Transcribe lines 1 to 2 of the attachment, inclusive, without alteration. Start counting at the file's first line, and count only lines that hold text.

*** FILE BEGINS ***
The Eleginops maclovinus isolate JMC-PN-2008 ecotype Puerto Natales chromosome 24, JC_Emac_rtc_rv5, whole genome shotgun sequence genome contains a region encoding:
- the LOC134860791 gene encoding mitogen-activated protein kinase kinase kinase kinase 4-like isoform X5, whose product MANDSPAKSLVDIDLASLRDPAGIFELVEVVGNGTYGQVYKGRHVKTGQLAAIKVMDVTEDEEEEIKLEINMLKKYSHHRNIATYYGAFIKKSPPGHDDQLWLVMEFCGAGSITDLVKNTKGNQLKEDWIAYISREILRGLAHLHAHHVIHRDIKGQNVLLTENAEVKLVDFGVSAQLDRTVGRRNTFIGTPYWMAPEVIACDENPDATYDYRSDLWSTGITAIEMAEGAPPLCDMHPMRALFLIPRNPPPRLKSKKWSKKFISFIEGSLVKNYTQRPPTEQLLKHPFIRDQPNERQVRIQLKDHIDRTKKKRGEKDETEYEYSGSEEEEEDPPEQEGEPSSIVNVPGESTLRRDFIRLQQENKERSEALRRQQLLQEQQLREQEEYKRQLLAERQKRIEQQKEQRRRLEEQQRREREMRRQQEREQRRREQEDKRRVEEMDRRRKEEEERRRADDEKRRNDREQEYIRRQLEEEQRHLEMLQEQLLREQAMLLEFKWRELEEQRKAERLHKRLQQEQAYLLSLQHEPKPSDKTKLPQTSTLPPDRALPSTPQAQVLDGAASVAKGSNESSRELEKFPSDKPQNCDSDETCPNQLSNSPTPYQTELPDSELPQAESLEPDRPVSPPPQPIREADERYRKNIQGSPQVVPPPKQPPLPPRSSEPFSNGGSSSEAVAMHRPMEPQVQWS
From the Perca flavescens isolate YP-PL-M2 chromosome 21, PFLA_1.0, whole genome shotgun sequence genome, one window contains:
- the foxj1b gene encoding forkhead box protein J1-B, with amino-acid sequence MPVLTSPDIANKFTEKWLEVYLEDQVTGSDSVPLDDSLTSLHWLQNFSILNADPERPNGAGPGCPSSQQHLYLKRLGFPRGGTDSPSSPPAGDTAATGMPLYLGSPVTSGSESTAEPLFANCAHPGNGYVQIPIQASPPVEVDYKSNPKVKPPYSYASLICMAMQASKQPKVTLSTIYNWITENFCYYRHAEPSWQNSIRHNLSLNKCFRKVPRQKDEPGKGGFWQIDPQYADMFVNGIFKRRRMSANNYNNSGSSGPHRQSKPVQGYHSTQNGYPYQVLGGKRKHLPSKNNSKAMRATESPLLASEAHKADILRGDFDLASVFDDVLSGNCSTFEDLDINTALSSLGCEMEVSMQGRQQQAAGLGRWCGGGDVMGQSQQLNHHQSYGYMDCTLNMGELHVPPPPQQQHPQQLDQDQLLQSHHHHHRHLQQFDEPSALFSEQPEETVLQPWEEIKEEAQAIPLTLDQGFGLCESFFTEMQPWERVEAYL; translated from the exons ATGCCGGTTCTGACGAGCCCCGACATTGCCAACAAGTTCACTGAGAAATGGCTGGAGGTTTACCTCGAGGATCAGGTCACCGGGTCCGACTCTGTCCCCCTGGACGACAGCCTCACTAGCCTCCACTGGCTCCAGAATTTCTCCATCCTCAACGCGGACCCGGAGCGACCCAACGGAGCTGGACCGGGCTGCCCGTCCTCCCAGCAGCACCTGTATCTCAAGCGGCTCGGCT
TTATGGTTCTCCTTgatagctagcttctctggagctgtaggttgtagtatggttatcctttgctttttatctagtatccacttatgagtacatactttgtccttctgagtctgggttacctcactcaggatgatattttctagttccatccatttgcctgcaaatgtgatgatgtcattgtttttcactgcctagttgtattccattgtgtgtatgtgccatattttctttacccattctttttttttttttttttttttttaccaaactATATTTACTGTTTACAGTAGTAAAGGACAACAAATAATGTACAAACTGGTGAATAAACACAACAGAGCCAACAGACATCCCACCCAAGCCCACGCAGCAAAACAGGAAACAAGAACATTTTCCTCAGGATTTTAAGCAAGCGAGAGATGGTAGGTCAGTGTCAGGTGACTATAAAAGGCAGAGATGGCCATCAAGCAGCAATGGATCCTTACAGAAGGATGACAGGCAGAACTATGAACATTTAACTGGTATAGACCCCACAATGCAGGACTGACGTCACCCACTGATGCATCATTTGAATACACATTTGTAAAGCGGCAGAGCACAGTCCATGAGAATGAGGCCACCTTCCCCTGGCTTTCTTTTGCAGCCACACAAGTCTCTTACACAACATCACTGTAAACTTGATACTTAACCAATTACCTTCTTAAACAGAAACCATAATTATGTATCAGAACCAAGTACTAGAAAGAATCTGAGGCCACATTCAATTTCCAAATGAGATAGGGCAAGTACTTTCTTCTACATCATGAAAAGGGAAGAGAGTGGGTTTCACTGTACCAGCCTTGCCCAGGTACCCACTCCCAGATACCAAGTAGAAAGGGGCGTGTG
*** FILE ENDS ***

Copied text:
The Eleginops maclovinus isolate JMC-PN-2008 ecotype Puerto Natales chromosome 24, JC_Emac_rtc_rv5, whole genome shotgun sequence genome contains a region encoding:
- the LOC134860791 gene encoding mitogen-activated protein kinase kinase kinase kinase 4-like isoform X5, whose product MANDSPAKSLVDIDLASLRDPAGIFELVEVVGNGTYGQVYKGRHVKTGQLAAIKVMDVTEDEEEEIKLEINMLKKYSHHRNIATYYGAFIKKSPPGHDDQLWLVMEFCGAGSITDLVKNTKGNQLKEDWIAYISREILRGLAHLHAHHVIHRDIKGQNVLLTENAEVKLVDFGVSAQLDRTVGRRNTFIGTPYWMAPEVIACDENPDATYDYRSDLWSTGITAIEMAEGAPPLCDMHPMRALFLIPRNPPPRLKSKKWSKKFISFIEGSLVKNYTQRPPTEQLLKHPFIRDQPNERQVRIQLKDHIDRTKKKRGEKDETEYEYSGSEEEEEDPPEQEGEPSSIVNVPGESTLRRDFIRLQQENKERSEALRRQQLLQEQQLREQEEYKRQLLAERQKRIEQQKEQRRRLEEQQRREREMRRQQEREQRRREQEDKRRVEEMDRRRKEEEERRRADDEKRRNDREQEYIRRQLEEEQRHLEMLQEQLLREQAMLLEFKWRELEEQRKAERLHKRLQQEQAYLLSLQHEPKPSDKTKLPQTSTLPPDRALPSTPQAQVLDGAASVAKGSNESSRELEKFPSDKPQNCDSDETCPNQLSNSPTPYQTELPDSELPQAESLEPDRPVSPPPQPIREADERYRKNIQGSPQVVPPPKQPPLPPRSSEPFSNGGSSSEAVAMHRPMEPQVQWS